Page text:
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How do Ontology Mappings Change in the Life Sciences?


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publication iconGroß, A.; Hartung, M.; Thor, A.; Rahm, E.
How do Ontology Mappings Change in the Life Sciences?
Selected Poster @ Intl. Conference on Data Integration in the Life Sciences (DILS)


Mappings between related ontologies are increasingly used to support data integra-tion and analysis tasks. Changes in the ontologies also require the adaptation of ontology mappings. So far the evolution of ontology mappings has received little attention albeit ontologies change continuously especially in the life sciences [HTR11]. We therefore analyze how mappings between popular life science ontologies evolve for different match algorithms. We also evaluate which semantic ontology changes primarily affect the mappings. Details about our evolution models, measures and detailed evaluation results can be found in [GHTR12].
We evaluated ontology and mapping evolution for three real-world life science domains (Anatomy, Molecular Biology and Chemistry) and took four match strategies into account. Our analysis results show that especially Molecular Biology and Chemistry underlie heavy ontology extensions and revisions whereas Anatomy can be considered as relatively stable. The results indicate a significant correlation between ontology and mapping changes depending on the utilized match strategy and mapping coverage. For the metadata-based match strategies under investigation, a structural Context matcher produced rather unstable results whereas mappings based on Name matching were relatively stable. As expected, ontology extensions primarily lead to correspondence additions and information reducing ontology changes primarily lead to the removal of correspondences. Ontology revisions play an important role and result in both the addition and deletion of correspondences. The results can be valuable for users working with ontology mappings, e.g., one can learn from past ontology/mapping changes and their correlation to estimate possible mapping changes if new ontology versions become available.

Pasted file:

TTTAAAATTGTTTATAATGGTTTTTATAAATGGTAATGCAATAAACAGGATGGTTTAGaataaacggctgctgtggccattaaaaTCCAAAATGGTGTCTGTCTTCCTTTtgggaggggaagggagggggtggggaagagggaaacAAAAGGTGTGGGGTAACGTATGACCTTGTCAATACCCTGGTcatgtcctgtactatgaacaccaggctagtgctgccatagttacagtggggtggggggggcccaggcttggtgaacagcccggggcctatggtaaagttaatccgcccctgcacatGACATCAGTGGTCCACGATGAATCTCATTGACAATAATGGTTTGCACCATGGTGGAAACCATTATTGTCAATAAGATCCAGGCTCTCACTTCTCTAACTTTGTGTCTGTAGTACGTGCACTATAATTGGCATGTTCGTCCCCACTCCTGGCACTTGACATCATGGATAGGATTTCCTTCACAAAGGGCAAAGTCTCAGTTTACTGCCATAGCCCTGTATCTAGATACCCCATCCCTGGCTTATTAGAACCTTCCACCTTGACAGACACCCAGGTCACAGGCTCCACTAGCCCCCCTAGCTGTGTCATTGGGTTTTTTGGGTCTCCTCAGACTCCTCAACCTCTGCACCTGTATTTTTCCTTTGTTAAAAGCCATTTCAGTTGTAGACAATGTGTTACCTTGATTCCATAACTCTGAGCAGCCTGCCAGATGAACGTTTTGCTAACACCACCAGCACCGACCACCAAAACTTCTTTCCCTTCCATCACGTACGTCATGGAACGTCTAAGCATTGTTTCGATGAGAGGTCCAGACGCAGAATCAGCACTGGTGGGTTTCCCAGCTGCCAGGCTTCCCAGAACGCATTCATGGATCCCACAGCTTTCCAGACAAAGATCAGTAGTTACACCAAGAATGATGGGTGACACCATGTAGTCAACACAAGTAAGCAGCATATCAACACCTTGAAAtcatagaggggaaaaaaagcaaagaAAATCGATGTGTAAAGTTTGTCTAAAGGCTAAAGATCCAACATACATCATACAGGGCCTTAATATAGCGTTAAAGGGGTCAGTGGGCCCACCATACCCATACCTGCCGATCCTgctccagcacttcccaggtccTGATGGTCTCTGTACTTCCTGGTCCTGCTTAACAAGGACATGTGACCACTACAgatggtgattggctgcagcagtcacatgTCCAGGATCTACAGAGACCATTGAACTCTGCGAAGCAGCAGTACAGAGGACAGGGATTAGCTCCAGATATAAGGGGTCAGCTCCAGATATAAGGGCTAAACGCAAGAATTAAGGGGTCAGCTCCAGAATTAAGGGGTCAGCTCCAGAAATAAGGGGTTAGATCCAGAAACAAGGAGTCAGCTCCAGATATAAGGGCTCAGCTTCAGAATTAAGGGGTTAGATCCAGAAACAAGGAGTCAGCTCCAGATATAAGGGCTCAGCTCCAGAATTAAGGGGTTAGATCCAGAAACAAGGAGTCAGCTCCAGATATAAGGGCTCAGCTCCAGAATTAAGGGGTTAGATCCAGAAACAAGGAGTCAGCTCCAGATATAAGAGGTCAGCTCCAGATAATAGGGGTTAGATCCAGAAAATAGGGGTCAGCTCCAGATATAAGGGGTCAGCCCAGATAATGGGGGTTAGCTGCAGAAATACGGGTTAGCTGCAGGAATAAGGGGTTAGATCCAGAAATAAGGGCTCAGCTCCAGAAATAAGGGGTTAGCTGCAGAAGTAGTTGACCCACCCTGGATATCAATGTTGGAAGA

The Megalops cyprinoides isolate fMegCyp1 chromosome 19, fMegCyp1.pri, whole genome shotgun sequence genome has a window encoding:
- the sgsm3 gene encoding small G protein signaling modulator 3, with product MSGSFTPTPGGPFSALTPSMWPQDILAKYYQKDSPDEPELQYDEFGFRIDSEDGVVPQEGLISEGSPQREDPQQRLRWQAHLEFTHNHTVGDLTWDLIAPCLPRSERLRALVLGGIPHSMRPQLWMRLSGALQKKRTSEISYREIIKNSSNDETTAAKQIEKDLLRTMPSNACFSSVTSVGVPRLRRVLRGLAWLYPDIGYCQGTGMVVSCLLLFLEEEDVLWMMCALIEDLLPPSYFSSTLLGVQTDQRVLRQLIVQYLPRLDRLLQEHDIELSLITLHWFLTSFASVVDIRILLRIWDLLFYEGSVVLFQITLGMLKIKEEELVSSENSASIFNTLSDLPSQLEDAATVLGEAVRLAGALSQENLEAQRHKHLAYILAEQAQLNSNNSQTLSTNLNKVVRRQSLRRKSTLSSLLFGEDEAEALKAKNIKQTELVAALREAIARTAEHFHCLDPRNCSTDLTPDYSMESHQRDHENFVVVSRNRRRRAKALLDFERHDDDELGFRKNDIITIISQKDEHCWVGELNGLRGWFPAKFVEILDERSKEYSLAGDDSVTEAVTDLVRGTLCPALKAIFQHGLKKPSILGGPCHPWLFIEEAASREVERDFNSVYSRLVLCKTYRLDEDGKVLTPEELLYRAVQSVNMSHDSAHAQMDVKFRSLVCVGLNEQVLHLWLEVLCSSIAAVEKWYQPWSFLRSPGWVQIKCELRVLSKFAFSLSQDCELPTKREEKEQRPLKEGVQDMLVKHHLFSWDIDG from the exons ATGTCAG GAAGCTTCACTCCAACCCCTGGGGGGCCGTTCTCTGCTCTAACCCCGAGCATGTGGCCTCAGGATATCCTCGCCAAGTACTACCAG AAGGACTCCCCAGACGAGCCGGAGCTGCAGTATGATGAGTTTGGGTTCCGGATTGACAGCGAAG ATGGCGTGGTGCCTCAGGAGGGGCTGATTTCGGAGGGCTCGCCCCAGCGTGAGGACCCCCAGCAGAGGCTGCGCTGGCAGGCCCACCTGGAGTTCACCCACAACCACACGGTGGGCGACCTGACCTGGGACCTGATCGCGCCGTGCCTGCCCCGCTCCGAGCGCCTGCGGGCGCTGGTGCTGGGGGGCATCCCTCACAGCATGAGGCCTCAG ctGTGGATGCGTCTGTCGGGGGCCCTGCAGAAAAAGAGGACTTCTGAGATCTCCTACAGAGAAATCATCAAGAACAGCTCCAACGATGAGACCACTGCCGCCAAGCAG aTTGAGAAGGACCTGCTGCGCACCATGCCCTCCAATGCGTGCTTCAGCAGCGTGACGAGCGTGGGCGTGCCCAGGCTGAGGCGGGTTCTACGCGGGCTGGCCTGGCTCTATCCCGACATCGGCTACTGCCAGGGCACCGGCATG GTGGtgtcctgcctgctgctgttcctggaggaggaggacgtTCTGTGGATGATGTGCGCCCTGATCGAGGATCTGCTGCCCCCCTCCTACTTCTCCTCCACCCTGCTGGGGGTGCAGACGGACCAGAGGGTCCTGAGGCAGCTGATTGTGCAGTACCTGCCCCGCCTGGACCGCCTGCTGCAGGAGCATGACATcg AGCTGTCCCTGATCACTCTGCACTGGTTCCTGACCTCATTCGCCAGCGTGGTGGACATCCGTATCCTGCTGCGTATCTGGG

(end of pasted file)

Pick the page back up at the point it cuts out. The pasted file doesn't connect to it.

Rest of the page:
In future work, we plan to investigate how known ontology changes can be used to semi-automatically adapt ontology mappings without a completely new mapping determination.